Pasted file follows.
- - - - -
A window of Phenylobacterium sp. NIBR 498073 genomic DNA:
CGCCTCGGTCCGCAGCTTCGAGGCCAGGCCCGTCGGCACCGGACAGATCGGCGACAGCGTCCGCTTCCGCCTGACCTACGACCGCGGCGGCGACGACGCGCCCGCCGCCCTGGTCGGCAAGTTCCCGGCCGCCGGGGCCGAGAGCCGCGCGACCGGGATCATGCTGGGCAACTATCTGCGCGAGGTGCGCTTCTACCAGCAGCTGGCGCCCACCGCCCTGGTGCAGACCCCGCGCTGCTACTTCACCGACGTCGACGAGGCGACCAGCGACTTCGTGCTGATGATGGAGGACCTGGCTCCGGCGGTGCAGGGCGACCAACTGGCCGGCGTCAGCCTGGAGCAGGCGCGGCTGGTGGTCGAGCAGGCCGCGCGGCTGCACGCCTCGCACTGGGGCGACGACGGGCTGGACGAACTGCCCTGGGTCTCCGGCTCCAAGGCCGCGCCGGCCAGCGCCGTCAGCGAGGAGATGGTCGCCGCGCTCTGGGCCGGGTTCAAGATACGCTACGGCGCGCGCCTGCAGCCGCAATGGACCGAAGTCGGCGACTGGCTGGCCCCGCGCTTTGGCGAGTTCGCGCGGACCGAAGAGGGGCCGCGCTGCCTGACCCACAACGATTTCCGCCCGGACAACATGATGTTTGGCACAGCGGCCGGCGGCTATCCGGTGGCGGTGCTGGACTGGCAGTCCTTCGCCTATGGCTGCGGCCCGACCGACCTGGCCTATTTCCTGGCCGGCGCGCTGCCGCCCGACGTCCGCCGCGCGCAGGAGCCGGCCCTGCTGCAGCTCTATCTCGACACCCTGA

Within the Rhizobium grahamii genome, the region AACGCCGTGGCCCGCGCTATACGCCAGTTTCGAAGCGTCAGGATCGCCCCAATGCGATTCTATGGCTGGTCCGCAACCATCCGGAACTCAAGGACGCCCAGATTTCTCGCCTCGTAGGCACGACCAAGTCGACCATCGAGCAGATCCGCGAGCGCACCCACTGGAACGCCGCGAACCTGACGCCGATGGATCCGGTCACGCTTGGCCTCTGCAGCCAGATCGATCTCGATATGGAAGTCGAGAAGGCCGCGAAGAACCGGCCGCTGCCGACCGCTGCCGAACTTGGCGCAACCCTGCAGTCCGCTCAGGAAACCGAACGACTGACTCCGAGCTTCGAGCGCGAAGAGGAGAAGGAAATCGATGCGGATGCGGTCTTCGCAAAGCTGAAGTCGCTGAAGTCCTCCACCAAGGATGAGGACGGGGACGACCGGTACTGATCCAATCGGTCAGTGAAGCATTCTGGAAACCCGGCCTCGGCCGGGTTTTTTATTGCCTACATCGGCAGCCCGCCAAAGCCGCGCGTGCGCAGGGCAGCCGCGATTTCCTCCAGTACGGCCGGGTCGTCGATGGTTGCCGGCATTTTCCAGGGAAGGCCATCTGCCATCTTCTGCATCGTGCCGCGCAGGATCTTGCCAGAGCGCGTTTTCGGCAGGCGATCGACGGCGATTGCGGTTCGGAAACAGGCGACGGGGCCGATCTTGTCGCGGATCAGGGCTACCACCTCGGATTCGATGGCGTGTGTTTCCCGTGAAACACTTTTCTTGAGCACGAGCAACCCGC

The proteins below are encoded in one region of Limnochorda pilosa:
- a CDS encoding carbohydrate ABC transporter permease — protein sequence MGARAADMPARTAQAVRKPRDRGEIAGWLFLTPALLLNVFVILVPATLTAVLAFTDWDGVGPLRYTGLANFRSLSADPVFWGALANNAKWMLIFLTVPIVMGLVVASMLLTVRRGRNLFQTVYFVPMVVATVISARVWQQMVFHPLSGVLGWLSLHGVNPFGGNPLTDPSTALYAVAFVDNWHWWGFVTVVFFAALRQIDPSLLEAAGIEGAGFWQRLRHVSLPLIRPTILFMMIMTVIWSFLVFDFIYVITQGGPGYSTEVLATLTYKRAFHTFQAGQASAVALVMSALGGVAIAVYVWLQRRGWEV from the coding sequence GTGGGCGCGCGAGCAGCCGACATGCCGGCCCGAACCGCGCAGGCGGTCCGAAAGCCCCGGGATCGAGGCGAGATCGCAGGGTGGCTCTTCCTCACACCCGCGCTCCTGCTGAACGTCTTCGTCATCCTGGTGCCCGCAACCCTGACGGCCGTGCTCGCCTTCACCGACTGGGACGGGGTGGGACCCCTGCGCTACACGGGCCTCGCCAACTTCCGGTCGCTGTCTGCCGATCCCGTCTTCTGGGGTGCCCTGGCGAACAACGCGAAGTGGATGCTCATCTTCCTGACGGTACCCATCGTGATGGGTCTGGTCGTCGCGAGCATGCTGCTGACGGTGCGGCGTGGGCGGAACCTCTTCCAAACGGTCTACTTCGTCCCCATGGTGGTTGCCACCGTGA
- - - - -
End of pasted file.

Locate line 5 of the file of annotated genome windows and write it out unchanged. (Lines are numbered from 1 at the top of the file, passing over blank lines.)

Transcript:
- a CDS encoding carbohydrate ABC transporter permease — protein sequence MGARAADMPARTAQAVRKPRDRGEIAGWLFLTPALLLNVFVILVPATLTAVLAFTDWDGVGPLRYTGLANFRSLSADPVFWGALANNAKWMLIFLTVPIVMGLVVASMLLTVRRGRNLFQTVYFVPMVVATVISARVWQQMVFHPLSGVLGWLSLHGVNPFGGNPLTDPSTALYAVAFVDNWHWWGFVTVVFFAALRQIDPSLLEAAGIEGAGFWQRLRHVSLPLIRPTILFMMIMTVIWSFLVFDFIYVITQGGPGYSTEVLATLTYKRAFHTFQAGQASAVALVMSALGGVAIAVYVWLQRRGWEV from the coding sequence GTGGGCGCGCGAGCAGCCGACATGCCGGCCCGAACCGCGCAGGCGGTCCGAAAGCCCCGGGATCGAGGCGAGATCGCAGGGTGGCTCTTCCTCACACCCGCGCTCCTGCTGAACGTCTTCGTCATCCTGGTGCCCGCAACCCTGACGGCCGTGCTCGCCTTCACCGACTGGGACGGGGTGGGACCCCTGCGCTACACGGGCCTCGCCAACTTCCGGTCGCTGTCTGCCGATCCCGTCTTCTGGGGTGCCCTGGCGAACAACGCGAAGTGGATGCTCATCTTCCTGACGGTACCCATCGTGATGGGTCTGGTCGTCGCGAGCATGCTGCTGACGGTGCGGCGTGGGCGGAACCTCTTCCAAACGGTCTACTTCGTCCCCATGGTGGTTGCCACCGTGA